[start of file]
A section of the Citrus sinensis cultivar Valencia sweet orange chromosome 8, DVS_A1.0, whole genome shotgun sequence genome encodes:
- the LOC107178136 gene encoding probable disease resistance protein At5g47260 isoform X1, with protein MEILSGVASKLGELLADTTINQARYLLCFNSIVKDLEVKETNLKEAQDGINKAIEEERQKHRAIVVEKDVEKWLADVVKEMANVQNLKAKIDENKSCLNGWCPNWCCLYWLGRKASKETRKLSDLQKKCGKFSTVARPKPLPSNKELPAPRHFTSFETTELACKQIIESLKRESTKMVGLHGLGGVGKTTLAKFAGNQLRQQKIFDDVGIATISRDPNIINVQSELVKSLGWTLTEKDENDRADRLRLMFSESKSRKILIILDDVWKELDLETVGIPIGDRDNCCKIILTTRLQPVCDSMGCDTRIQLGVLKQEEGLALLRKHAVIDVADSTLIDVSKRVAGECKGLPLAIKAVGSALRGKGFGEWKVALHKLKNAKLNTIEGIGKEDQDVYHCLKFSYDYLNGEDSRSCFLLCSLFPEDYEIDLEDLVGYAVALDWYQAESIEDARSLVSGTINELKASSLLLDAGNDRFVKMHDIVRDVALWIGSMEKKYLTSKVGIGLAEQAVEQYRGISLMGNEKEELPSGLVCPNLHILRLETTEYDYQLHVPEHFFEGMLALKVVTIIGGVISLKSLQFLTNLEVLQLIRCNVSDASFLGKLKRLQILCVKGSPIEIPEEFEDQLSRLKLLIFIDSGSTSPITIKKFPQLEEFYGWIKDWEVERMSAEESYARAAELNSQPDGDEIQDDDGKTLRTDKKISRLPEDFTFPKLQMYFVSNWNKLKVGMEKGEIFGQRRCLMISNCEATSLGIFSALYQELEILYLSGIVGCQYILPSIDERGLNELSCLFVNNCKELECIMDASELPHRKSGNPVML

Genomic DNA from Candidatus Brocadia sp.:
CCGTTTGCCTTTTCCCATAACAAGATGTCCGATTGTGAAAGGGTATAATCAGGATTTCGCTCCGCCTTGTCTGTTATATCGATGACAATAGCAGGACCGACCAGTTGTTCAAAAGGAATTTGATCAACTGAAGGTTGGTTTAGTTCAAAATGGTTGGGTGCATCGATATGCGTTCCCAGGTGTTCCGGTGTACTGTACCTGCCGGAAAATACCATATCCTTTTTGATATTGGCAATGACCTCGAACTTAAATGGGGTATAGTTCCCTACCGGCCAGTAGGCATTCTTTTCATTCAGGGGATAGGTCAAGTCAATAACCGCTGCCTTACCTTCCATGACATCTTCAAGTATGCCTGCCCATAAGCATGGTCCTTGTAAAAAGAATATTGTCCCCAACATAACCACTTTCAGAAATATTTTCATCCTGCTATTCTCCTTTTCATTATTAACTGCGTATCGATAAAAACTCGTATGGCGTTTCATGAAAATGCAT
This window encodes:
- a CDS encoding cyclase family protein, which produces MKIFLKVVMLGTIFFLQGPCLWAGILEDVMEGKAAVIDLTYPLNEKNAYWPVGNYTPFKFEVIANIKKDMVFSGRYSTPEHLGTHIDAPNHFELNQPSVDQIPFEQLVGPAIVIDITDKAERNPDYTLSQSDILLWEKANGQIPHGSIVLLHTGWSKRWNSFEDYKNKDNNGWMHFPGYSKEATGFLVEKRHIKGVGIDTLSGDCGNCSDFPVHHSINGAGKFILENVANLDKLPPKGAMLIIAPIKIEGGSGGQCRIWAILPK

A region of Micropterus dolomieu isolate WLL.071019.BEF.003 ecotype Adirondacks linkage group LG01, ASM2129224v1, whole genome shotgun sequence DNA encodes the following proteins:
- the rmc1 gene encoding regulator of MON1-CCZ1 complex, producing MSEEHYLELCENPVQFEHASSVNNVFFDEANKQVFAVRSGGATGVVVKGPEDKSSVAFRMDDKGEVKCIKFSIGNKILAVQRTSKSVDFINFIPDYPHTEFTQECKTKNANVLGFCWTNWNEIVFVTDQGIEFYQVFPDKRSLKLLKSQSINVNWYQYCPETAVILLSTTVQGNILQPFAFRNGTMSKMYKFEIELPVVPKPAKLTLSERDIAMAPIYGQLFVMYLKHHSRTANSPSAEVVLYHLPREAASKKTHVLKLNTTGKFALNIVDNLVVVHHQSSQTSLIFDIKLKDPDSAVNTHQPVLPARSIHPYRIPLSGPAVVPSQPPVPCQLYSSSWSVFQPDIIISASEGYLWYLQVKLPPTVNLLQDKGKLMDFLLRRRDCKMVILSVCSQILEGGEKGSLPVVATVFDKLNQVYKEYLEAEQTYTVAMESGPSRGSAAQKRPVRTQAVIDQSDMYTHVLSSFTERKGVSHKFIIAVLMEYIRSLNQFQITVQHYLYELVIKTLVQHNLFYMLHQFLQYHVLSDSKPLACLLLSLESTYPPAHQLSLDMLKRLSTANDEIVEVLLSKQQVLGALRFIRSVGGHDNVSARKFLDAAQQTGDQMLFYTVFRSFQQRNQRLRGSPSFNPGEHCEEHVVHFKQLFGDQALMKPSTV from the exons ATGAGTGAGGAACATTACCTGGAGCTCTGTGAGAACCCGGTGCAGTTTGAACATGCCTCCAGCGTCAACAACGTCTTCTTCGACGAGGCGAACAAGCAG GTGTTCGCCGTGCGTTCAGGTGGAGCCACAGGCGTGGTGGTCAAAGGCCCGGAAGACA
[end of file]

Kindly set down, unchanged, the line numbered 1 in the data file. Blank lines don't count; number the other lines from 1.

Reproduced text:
A section of the Citrus sinensis cultivar Valencia sweet orange chromosome 8, DVS_A1.0, whole genome shotgun sequence genome encodes: